I remember it was in the textbook, I was studying the textbook at the time, it had the usual problems, let me look for it.

In studying the hydrodynamics of extrusion flows, It is usually necessary to convert a physical quantity from the frequency domain(such as the Fourier transform) back to the time domain. This process is called inverse transformation. In the process of inverse transformation, we need to solve an integral, and the integrand of this integral contains a constant whose value is determined by the boundary conditions.

For the Laplace equation in the extrusion flow problem, we can use the separation of variables method to obtain a solution of the form X(x)Y(y)Z(z), where X(x) is the solution along the direction of the extrusion flow, and Y(y) and Z(z) are the solutions perpendicular to the direction of the extrusion flow. When taking the inverse transformation, we need to expand X(x) into a linear combination of orthogonal basis functions that satisfy the boundary conditions and can be solved by Laplace's inverse transformation formula.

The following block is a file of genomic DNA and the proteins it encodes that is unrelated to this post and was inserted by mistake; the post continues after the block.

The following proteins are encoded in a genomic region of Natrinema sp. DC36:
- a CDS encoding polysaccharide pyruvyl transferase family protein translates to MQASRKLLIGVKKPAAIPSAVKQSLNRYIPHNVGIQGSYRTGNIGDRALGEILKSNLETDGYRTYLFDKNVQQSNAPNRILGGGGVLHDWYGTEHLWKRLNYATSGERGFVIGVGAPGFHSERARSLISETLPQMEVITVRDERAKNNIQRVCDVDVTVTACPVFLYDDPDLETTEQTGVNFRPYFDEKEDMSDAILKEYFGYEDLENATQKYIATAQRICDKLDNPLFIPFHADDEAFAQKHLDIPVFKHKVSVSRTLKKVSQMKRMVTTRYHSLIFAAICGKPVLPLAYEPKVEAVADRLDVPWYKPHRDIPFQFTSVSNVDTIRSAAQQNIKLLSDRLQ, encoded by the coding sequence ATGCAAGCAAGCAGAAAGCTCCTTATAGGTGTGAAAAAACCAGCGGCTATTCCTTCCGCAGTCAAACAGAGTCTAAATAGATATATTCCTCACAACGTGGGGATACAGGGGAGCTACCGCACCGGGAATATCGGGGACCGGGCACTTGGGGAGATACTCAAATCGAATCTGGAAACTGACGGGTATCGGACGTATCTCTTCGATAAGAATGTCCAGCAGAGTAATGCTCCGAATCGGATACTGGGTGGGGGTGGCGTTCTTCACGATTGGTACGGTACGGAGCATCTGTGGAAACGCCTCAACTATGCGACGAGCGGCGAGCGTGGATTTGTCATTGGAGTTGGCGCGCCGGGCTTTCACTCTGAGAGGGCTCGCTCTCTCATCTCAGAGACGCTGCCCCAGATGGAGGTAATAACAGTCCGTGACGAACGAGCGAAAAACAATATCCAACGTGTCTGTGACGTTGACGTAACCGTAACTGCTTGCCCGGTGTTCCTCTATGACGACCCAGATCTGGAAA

For the boundary conditions in the extrusion flow problem, the velocity at the boundary of the extrusion plate is usually zero. In this case, we need to discretize the X-axis and then solve an eigenvalue problem for y and z at each x point to get a set of eigenfunctions and eigenvalues. And in this process, the eigenvalue tanx equals x comes up, because it's symmetric about x equals 0, and it's singular at x equals 0. This special eigenvalue is very important for solving the integral in inverse transformation, because it can eliminate the singularity and allow the integral to converge.

So, when you take the inverse Laplace transform, you use the eigenvalue tanx is equal to x.